If you don’t reach agreement, you can give the neighbour a written notice specifying the fencing work proposed. If after serving the notice you and your neighbour still cannot agree, either of you may ask the Local Court or land board to make an order about the fencing work required. If a fence is to be built, you and your neighbour usually, though not always, will have to share the cost.
Who pays for repairs to a fence?
Usually, you and your neighbour will share equally the cost of repairs to any fence between your properties. However, if the fence was damaged because either of you was careless (for instance, by a fire or by trees or structures in poor condition) then the responsible party must pay for repairs. If agreement cannot be reached about who is responsible for the repair work, a court or land board can be asked to make an order before the work is carried out.
Can I stop my neighbour burning off?
Burning off any material is prohibited under the Clean Air Act, except for cooking, recreational, agricultural and firefighting purposes.
There are also exceptions for certain local council areas in which garbage is not collected regularly. If your neighbour is burning off, you may report this to your local council or the fire brigade. If the burning off is illegal or within an area subject to a fire prevention order, the council may choose to have the matter prosecuted in a local court.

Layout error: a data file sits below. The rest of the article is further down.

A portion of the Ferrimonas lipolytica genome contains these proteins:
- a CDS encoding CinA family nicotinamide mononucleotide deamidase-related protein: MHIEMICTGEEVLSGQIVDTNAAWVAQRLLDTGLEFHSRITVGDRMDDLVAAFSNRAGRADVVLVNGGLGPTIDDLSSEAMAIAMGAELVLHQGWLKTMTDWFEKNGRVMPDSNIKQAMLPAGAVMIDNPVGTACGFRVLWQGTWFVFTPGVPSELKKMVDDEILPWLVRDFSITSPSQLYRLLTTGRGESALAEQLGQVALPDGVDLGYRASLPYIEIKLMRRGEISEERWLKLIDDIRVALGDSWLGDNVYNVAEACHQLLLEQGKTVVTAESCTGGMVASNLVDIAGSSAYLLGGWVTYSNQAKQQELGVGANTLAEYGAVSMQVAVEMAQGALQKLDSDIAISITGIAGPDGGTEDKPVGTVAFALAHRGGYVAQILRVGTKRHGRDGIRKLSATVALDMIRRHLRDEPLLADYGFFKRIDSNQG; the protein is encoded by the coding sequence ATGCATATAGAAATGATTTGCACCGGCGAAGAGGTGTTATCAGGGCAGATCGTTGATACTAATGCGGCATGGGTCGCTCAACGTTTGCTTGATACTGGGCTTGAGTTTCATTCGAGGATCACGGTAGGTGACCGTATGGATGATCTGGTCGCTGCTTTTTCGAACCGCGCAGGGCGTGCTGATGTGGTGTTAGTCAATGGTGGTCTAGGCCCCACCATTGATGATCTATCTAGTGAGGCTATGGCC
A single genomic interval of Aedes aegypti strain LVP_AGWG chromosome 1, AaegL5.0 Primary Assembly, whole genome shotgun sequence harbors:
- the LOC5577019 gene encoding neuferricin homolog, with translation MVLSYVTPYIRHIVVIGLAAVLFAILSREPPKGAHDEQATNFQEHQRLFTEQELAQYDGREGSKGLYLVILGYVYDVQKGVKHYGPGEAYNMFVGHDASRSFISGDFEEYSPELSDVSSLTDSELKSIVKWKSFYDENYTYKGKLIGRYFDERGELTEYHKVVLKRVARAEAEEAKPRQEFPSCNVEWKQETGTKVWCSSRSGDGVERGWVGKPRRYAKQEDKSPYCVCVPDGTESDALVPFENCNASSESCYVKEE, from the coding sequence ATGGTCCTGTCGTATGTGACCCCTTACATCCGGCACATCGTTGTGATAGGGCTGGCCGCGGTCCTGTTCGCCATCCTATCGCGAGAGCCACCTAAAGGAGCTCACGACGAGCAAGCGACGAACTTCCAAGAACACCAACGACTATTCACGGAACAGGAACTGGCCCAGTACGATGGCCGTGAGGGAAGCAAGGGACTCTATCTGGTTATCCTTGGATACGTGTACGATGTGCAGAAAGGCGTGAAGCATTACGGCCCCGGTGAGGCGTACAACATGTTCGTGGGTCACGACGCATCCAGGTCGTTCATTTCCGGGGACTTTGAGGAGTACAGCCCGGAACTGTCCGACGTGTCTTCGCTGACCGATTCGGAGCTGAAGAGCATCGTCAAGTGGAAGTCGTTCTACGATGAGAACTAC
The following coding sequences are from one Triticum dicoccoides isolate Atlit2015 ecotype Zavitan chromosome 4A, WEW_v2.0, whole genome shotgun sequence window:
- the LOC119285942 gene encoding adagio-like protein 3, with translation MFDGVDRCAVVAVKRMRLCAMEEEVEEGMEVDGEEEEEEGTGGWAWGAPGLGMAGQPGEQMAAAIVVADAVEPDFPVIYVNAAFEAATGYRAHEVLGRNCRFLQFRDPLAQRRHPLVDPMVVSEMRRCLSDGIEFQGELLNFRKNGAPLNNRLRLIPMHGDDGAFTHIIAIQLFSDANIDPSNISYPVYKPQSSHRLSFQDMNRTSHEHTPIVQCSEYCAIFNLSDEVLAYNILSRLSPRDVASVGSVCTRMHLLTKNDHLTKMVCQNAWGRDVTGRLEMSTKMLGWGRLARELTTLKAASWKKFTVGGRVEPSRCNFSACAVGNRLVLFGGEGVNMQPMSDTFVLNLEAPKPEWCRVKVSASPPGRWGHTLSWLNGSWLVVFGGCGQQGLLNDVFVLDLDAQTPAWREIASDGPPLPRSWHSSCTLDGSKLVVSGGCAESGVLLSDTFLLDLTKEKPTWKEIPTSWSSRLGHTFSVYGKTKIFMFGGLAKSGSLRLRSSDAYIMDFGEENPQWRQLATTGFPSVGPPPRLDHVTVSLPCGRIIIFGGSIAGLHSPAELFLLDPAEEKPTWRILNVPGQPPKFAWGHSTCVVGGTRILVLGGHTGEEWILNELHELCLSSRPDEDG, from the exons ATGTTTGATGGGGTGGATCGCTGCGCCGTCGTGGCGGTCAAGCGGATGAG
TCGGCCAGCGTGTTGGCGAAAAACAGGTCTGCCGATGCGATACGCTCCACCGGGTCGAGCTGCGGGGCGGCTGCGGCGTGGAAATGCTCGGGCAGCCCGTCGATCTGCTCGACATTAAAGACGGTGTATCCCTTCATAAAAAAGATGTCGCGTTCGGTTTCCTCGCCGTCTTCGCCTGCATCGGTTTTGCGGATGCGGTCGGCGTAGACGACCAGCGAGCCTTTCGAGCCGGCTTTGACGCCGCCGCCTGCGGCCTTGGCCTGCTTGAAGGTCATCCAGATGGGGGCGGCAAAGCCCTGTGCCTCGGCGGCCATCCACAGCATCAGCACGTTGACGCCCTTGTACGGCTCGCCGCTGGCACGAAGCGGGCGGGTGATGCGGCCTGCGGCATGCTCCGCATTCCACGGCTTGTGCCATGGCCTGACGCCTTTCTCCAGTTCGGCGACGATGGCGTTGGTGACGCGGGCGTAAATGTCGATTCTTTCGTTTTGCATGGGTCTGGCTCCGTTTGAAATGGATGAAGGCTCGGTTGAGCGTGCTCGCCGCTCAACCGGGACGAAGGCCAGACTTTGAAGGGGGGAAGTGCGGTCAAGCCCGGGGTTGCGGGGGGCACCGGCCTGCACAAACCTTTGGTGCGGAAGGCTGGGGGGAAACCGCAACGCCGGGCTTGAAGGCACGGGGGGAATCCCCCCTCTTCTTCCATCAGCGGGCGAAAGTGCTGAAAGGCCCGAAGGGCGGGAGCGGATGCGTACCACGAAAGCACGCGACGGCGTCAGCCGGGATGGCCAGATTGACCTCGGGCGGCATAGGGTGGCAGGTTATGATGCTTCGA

My neighbour’s dog comes into my garden – is that allowed?
Not without your permission. If you don’t give permission, or you give permission and later withdraw it, a dog on your land may be considered a trespasser and you should consider calling the local council to arrange for the dog to be removed by the dogcatcher. However, if no damage has been done, it is probably best to return the animal to your neighbour or ask the neighbour to retrieve it.
If the animal has caused damage, you can request the neighbour to compensate you. Trespass by other animals, including cattle, horses, sheep and goats, may be dealt with in the same way as that by dogs.
How can a solicitor help me?
Your solicitor can:
- Advise you of your rights in a dispute with neighbours. Once the legal questions are answered, you and your neighbour may be able to see your problem in a different light.
- Advise you of the courses of action available to you in a particular dispute.
- Assist you with writing letters or completing forms that may be required when approaching government agencies.
- Law Society of NSW
- 170 Phillip Street
- Sydney NSW 2000
- DX 362 Sydney
- T: (02) 9926 0333
- F: (02) 9231 5809
- E: email@example.com